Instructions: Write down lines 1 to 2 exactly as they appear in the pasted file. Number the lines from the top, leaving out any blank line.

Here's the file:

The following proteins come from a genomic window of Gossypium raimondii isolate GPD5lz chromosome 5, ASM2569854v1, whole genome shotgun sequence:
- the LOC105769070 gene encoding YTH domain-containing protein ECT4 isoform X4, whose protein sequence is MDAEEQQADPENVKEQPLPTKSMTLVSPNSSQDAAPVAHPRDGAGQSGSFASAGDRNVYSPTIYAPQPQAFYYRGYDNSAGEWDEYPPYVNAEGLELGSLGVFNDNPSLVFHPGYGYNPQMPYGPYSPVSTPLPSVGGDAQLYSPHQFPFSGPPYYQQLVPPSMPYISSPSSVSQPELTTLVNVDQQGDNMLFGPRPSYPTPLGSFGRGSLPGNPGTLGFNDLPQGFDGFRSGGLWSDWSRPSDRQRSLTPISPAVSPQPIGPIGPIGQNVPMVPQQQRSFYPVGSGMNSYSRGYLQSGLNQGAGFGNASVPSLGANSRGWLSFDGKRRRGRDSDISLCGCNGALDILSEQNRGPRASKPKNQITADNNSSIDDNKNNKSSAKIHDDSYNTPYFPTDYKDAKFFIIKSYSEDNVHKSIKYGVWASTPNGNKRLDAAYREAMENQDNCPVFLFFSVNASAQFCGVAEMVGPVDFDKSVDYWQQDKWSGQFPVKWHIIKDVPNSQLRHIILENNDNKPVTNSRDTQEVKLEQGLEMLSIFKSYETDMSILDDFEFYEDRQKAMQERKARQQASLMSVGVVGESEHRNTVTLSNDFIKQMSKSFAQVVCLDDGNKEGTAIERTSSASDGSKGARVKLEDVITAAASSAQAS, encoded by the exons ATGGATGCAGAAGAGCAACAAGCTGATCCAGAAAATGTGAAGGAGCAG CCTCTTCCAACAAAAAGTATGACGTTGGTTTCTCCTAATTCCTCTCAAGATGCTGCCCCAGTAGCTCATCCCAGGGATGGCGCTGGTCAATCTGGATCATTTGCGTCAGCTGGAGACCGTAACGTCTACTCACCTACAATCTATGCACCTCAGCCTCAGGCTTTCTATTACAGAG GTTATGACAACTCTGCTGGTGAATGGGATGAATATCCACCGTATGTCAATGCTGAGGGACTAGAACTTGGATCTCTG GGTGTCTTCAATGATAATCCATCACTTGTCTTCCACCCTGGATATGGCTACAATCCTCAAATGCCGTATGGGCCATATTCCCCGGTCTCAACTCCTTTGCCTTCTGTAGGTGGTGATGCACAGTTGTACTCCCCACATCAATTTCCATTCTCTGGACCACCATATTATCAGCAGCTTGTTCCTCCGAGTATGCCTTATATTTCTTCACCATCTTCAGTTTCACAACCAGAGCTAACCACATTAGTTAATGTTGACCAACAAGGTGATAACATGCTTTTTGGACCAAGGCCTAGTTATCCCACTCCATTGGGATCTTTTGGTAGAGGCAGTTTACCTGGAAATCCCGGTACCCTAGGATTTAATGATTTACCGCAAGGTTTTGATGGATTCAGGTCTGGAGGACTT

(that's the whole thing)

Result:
The following proteins come from a genomic window of Gossypium raimondii isolate GPD5lz chromosome 5, ASM2569854v1, whole genome shotgun sequence:
- the LOC105769070 gene encoding YTH domain-containing protein ECT4 isoform X4, whose protein sequence is MDAEEQQADPENVKEQPLPTKSMTLVSPNSSQDAAPVAHPRDGAGQSGSFASAGDRNVYSPTIYAPQPQAFYYRGYDNSAGEWDEYPPYVNAEGLELGSLGVFNDNPSLVFHPGYGYNPQMPYGPYSPVSTPLPSVGGDAQLYSPHQFPFSGPPYYQQLVPPSMPYISSPSSVSQPELTTLVNVDQQGDNMLFGPRPSYPTPLGSFGRGSLPGNPGTLGFNDLPQGFDGFRSGGLWSDWSRPSDRQRSLTPISPAVSPQPIGPIGPIGQNVPMVPQQQRSFYPVGSGMNSYSRGYLQSGLNQGAGFGNASVPSLGANSRGWLSFDGKRRRGRDSDISLCGCNGALDILSEQNRGPRASKPKNQITADNNSSIDDNKNNKSSAKIHDDSYNTPYFPTDYKDAKFFIIKSYSEDNVHKSIKYGVWASTPNGNKRLDAAYREAMENQDNCPVFLFFSVNASAQFCGVAEMVGPVDFDKSVDYWQQDKWSGQFPVKWHIIKDVPNSQLRHIILENNDNKPVTNSRDTQEVKLEQGLEMLSIFKSYETDMSILDDFEFYEDRQKAMQERKARQQASLMSVGVVGESEHRNTVTLSNDFIKQMSKSFAQVVCLDDGNKEGTAIERTSSASDGSKGARVKLEDVITAAASSAQAS, encoded by the exons ATGGATGCAGAAGAGCAACAAGCTGATCCAGAAAATGTGAAGGAGCAG CCTCTTCCAACAAAAAGTATGACGTTGGTTTCTCCTAATTCCTCTCAAGATGCTGCCCCAGTAGCTCATCCCAGGGATGGCGCTGGTCAATCTGGATCATTTGCGTCAGCTGGAGACCGTAACGTCTACTCACCTACAATCTATGCACCTCAGCCTCAGGCTTTCTATTACAGAG GTTATGACAACTCTGCTGGTGAATGGGATGAATATCCACCGTATGTCAATGCTGAGGGACTAGAACTTGGATCTCTG GGTGTCTTCAATGATAATCCATCACTTGTCTTCCACCCTGGATATGGCTACAATCCTCAAATGCCGTATGGGCCATATTCCCCGGTCTCAACTCCTTTGCCTTCTGTAGGTGGTGATGCACAGTTGTACTCCCCACATCAATTTCCATTCTCTGGACCACCATATTATCAGCAGCTTGTTCCTCCGAGTATGCCTTATATTTCTTCACCATCTTCAGTTTCACAACCAGAGCTAACCACATTAGTTAATGTTGACCAACAAGGTGATAACATGCTTTTTGGACCAAGGCCTAGTTATCCCACTCCATTGGGATCTTTTGGTAGAGGCAGTTTACCTGGAAATCCCGGTACCCTAGGATTTAATGATTTACCGCAAGGTTTTGATGGATTCAGGTCTGGAGGACTT